At ECG, we spend most of our professional lives helping clients craft compelling evidence-based arguments. Having a clear, well-structured argument, tuned to the needs, interests, and attitudes of the audience is a critical aspect of persuasion.
However, there is another aspect of persuasion that determines the outcome of a presentation, delivery. Multiple studies have demonstrated that a speaker’s use of nonverbal cues has a direct effect on their ability to convince an audience. Several recent studies have shown that the mechanism by which these cues operate on the audience is by conveying the speaker’s confidence in what they are saying. And one recent study has determined the element of the communication delivery that appears to have the greatest effect is the voice.
Specifically, louder volume and greater variations in volume do the most to convey the confidence of the speaker and result in greater persuasive impact.
This new research is completely consistent with what we teach in our training seminars and private coaching sessions. We encourage participants to use greater volume whenever they are addressing a group, plus we encourage them to be expressive with their voices by varying volume, both for clarity and for emphasis. In working with clients on their vocal delivery, we also work on varying pitch, pace, and pausing. But recent research suggests that the greatest impact on persuasion comes specifically from the use of volume.
Let's review three simple steps for using volume to persuade in the delivery of a presentation:
It seems simple enough, but most speakers actually tend to speak too softly when they present. Under pressure, many people tend to tense up, breathe more shallowly, and tighten their jaws. Vocal warm-ups can help break up this tension and improve breathing.
It’s best to warm up as close to the start of the presentation as possible. As you begin the presentation and throughout your delivery, make sure you take deep, diaphragmatic breaths and then use a lot of air in the creation of each syllable of sound. This will generally result in needing to take a breath more often which ties nicely into the technique of pausing between phrases. Those pauses are great because they add weight to your words and give them a chance to sink in for your audience.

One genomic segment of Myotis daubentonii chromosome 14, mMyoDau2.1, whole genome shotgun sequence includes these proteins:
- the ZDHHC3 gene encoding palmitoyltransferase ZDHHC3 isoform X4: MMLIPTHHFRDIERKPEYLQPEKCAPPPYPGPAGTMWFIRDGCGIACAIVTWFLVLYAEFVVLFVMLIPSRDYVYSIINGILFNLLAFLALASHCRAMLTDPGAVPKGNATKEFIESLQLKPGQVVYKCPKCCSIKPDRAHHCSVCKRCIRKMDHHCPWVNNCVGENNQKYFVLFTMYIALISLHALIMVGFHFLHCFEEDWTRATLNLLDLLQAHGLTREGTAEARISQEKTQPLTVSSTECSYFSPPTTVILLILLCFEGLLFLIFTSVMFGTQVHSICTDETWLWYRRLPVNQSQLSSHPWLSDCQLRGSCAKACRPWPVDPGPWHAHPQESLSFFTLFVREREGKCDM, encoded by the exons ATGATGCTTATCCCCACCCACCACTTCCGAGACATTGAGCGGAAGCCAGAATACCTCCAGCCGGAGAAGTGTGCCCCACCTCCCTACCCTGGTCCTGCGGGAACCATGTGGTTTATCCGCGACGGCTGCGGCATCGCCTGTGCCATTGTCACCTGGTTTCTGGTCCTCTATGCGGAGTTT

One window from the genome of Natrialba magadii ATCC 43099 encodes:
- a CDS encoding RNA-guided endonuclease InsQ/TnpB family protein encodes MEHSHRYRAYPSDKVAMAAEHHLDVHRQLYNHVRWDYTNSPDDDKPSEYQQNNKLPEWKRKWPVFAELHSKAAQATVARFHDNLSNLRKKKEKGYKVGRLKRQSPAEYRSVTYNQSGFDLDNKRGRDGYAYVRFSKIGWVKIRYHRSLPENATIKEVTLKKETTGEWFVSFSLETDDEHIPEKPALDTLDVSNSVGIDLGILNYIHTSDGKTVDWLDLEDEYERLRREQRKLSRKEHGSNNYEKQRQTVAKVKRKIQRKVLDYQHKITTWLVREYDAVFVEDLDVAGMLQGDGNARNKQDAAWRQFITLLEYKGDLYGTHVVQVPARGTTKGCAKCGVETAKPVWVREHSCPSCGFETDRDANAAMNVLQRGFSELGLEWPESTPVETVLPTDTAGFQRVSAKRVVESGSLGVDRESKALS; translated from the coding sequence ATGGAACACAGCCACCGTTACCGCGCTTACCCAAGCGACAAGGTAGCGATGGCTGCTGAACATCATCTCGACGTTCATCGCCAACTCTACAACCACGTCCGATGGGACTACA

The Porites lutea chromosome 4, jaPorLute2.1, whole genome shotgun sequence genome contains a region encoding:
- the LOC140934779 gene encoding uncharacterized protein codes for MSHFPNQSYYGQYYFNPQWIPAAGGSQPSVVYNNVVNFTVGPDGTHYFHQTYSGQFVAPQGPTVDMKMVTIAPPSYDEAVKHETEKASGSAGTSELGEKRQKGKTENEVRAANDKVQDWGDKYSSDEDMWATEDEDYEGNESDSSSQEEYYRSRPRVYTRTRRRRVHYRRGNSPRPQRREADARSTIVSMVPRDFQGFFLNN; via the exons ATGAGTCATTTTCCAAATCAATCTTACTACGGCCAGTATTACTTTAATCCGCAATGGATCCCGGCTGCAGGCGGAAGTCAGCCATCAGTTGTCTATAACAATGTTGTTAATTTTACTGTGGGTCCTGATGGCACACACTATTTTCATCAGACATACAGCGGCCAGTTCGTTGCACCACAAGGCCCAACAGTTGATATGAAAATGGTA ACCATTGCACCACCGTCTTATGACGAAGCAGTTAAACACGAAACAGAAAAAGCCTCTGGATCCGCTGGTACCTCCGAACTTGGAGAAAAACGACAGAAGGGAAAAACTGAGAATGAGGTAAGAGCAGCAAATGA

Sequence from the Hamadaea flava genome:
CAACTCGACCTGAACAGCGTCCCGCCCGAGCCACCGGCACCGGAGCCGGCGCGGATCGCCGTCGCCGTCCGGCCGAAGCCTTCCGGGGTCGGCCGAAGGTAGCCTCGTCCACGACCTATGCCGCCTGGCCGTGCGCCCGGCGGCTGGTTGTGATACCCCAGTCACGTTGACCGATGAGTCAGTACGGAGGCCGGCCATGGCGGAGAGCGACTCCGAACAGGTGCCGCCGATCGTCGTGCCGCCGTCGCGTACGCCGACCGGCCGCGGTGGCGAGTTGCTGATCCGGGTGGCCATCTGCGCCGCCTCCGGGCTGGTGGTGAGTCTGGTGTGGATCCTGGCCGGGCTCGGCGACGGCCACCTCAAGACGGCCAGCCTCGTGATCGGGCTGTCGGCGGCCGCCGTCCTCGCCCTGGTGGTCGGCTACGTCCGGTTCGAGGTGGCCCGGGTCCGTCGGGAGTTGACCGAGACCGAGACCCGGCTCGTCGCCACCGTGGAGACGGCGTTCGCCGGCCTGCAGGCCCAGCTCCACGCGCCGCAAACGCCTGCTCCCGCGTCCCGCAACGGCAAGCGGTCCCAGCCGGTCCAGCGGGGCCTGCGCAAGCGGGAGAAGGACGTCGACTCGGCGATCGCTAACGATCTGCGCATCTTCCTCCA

Next, open your mouth.
When you’re presenting, you should generally be bigger and louder than you would be in normal conversation. This applies directly to the use of your mouth to create sound. The further you open your mouth, the more air can pass through it as you speak, and the louder your voice will be. It is that simple! But it’s not always that easy, largely due to the muscle tension arising from anxiety that fights against the big open mouth. It can also be a challenge for people who typically speak through a tight jaw or clenched teeth.
In order to make sure that the tension you dissolved during the vocal warm-up doesn’t creep back into your delivery, make sure you move to break up any tension before it takes hold. Specifically, look for opportunities to make large gestures from the shoulder that break up tension in the neck, jaw, and vocal apparatus. Plus, when possible, take a few steps, moving your whole body as part of your delivery. Whole body movement does the most to break up tension and release the energy that can cause it.
By using these simple techniques, you will be able to use greater volume overall and to emphasize key points, boosting your audience’s perception of your confidence and your persuasive impact.